A switch has been made in my brain. I'm not exactly sure when this happened, but I noticed it yesterday for the first time... ever.
When I first came home from treatment, anytime anyone brought up their diet or health-related-food-talk in general I would instantly become triggered. If I noticed my mom was eating a banana instead of a brownie it automatically meant she was trying to lose weight. Every single time I turned on the radio or the TV, I was bombarded with a new ridiculous diet ad. The girl who sat next to me in class would also constantly talk about how she wanted to lose 10lbs for spring break.
At that time I was hyper sensitive to all food talk - healthy or unhealthy. The less I knew about your diet the more likely we were to be friends. My meal plan became the only food related business I wanted to hear about and that was more than enough because it was all I thought about.
Just last week a good friend of mine was sending me pictures of a few of the healthy foods he keeps around the house and before I knew it, I was annoyed and asking him to please STOP. The treatment center I went to did an outstanding job of desensitizing me to "fear foods." Although I understand eating Reese's peanut butter cups instead of an apple is not the best choice for my health, I still pick the Reese's because I CAN for the first time in probably 15 years.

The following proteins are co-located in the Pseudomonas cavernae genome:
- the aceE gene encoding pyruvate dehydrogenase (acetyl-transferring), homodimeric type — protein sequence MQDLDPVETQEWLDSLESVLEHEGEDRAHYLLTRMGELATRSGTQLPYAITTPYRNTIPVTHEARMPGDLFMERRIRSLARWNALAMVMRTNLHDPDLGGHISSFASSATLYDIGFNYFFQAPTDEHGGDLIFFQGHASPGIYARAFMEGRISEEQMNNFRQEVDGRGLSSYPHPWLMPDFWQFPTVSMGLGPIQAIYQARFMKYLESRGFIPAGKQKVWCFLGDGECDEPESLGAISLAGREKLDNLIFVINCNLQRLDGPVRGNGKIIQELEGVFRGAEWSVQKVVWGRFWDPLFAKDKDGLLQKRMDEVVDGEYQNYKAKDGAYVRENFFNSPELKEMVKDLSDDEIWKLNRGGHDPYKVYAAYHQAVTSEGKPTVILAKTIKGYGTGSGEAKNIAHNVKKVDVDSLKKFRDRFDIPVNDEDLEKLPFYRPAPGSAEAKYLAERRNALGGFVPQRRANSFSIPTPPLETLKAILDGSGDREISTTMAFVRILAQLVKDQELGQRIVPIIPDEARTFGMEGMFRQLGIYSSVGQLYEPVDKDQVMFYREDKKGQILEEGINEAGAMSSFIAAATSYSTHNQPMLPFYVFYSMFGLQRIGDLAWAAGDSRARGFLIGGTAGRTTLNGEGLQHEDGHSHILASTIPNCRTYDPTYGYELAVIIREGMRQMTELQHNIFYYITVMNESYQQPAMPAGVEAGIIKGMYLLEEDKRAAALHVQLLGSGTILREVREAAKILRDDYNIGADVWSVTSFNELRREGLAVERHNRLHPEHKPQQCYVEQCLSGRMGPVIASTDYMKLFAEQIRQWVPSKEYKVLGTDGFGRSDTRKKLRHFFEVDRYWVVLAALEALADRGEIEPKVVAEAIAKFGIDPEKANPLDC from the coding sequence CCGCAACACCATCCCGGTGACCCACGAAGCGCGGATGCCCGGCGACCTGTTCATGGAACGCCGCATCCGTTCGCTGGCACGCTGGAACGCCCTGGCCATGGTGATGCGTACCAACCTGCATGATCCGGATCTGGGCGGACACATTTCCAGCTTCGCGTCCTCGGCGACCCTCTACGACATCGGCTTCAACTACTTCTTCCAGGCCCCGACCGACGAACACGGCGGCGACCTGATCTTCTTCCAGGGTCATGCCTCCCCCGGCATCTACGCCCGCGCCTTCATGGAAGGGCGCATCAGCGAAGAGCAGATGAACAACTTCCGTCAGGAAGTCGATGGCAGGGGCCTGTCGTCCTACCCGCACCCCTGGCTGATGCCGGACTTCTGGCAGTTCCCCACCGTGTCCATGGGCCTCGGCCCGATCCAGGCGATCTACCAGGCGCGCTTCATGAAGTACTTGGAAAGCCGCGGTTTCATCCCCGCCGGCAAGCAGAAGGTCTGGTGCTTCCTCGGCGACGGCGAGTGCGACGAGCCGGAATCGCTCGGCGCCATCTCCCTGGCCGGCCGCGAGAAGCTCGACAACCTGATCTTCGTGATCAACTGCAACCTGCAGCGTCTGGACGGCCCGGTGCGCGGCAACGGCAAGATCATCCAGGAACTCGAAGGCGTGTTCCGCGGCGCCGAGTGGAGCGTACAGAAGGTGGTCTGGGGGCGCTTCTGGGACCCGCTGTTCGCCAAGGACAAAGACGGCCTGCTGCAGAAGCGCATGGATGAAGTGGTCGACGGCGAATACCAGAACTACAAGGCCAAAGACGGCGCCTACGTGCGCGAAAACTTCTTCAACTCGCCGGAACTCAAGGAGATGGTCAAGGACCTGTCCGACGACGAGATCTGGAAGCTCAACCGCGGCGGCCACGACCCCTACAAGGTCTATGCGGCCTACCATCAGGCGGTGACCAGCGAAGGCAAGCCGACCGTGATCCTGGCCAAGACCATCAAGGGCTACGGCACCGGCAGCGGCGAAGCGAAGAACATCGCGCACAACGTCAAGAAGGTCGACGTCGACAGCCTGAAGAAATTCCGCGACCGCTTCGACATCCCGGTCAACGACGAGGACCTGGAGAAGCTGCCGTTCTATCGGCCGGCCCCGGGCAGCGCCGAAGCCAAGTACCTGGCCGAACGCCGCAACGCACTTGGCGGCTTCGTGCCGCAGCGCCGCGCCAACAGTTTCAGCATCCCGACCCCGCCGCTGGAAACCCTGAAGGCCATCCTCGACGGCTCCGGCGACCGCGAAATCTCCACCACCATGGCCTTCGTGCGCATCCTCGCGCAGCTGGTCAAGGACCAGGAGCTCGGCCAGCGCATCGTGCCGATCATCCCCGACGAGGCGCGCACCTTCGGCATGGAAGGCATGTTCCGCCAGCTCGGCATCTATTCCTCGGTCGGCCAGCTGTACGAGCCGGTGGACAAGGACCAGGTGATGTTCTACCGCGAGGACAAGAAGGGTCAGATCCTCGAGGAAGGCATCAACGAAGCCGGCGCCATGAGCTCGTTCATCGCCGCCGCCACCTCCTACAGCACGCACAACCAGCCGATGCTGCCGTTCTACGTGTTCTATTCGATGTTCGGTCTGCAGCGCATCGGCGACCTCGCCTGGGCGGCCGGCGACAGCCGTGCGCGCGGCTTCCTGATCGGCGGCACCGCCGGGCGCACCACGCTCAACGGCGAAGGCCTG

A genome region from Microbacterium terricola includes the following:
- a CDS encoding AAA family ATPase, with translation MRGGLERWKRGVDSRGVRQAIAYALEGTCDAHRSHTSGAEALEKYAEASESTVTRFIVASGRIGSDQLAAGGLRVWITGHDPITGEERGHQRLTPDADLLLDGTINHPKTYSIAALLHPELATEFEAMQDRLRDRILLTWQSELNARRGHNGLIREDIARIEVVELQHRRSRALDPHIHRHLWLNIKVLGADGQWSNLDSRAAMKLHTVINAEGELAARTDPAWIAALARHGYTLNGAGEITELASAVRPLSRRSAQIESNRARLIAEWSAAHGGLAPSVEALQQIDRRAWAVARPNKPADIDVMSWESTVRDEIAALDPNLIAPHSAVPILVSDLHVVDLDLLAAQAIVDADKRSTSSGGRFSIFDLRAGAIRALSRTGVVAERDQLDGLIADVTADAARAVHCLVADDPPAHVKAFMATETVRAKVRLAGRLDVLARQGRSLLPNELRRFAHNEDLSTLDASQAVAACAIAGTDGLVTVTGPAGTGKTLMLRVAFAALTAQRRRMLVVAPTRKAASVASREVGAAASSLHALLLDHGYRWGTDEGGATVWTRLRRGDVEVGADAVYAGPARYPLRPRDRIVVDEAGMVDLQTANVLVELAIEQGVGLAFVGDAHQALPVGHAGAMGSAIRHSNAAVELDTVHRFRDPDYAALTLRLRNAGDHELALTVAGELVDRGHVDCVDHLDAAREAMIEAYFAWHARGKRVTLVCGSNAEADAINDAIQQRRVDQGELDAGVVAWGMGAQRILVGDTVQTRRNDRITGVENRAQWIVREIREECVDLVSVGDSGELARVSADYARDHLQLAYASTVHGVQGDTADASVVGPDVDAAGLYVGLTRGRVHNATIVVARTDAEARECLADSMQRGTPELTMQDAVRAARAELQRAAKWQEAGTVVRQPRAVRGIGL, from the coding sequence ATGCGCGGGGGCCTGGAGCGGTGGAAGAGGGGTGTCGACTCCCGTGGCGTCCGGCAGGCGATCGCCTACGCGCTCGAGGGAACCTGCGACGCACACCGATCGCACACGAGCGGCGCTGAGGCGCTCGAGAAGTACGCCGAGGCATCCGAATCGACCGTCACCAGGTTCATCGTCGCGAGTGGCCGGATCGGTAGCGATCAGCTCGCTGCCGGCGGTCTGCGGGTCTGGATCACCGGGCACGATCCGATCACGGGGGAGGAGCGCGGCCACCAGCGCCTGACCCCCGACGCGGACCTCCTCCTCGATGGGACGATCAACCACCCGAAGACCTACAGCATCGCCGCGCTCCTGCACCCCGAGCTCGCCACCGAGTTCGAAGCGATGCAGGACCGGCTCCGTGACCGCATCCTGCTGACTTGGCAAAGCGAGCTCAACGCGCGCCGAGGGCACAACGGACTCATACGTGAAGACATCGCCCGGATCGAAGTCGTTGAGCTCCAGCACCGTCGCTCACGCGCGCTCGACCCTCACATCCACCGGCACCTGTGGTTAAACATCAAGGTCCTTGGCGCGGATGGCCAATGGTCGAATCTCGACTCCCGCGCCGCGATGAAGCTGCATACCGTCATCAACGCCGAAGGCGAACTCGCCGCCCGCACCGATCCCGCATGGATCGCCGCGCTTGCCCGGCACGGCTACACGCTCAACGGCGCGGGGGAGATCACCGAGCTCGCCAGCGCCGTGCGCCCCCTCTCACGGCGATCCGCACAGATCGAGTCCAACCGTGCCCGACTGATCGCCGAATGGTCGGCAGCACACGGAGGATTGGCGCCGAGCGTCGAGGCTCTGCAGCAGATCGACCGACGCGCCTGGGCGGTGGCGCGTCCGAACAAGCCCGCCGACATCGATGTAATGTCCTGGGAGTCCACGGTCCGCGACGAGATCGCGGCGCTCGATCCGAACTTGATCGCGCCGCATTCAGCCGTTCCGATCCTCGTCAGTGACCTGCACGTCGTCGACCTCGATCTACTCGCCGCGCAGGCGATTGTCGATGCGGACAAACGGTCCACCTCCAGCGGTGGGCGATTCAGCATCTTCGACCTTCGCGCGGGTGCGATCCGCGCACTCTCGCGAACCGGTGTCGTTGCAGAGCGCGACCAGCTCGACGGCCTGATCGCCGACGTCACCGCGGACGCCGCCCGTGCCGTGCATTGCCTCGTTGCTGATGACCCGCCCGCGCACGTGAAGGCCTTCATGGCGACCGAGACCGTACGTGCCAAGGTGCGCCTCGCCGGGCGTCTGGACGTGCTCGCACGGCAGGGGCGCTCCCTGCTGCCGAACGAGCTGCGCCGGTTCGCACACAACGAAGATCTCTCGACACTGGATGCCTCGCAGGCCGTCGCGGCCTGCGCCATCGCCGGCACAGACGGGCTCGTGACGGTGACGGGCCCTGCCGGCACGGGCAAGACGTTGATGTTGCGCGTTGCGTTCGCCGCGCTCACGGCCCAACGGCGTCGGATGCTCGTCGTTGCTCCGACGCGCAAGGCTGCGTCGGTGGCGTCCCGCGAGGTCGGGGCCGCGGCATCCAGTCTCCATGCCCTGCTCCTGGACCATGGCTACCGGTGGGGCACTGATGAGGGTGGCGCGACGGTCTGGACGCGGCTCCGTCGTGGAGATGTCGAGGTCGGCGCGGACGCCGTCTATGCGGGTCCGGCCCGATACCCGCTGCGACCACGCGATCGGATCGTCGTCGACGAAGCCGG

In my head when people tell me about their new healthy eating resolutions, it makes me feel like my new exciting relationship with unhealthy foods is somehow 'not good enough' or wrong. I have spent a good year developing this new relationship with food, so if I am made to feel like it is somehow incorrect I automatically get defensive.
Slowly, however, over the past 8 or 9 months since I have been home from treatment, those thoughts and triggers have somehow disappeared. Last night while discussing healthy eating again, I realized that my eating habits will always be different from those of others - eating disorder related or not. I don't think a perfect relationship with food exists, so to compare my diet to anyone else is a waste of time.
Yesterday I also read a post from a fellow recovery blogger about her experience on the Whole 30 Diet. At first I was a little confused about why someone who previously struggled with an eating disorder would attempt to do something like this, but as I read the post I realized it wasn't about ME. She is doing what is right for her at this point in her life and she is seeing huge benefits - yay for her! Who am I to negatively judge a healthy lifestyle change in some else's life? (I told you something in my brain has switched... who is this Kelsi?)
This post would not be complete without a quote, so here is my quote for the day:
"You be you and I’ll be me, today and today and today, and let’s trust the future to tomorrow. Let the stars keep track of us. Let us ride our own orbits and trust that they will meet." -Jerry Spinelli
I seem to need a continuous reminder that my recovery is about doing what is right for ME regardless of the nonstop diet talk in today's society. Most of my life has been spent attempting to become an exact replicate of those around me, but that only got me into serious trouble over the years. I might even be your friend if you choose to discuss your diet with me now. Separating myself and realizing that I am eating in a way that is healthy for me at this point in my life is all I need to focus on today.
You be you and I'll be me.